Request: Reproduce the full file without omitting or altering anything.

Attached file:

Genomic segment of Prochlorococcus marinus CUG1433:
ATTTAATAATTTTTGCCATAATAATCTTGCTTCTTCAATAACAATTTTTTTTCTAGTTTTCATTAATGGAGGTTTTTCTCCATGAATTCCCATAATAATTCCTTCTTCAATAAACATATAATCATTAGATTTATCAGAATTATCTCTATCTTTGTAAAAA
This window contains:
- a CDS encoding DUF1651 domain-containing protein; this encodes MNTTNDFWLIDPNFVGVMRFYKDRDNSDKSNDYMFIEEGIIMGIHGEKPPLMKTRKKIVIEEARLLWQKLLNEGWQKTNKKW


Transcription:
Genomic segment of Prochlorococcus marinus CUG1433:
ATTTAATAATTTTTGCCATAATAATCTTGCTTCTTCAATAACAATTTTTTTTCTAGTTTTCATTAATGGAGGTTTTTCTCCATGAATTCCCATAATAATTCCTTCTTCAATAAACATATAATCATTAGATTTATCAGAATTATCTCTATCTTTGTAAAAA
This window contains:
- a CDS encoding DUF1651 domain-containing protein; this encodes MNTTNDFWLIDPNFVGVMRFYKDRDNSDKSNDYMFIEEGIIMGIHGEKPPLMKTRKKIVIEEARLLWQKLLNEGWQKTNKKW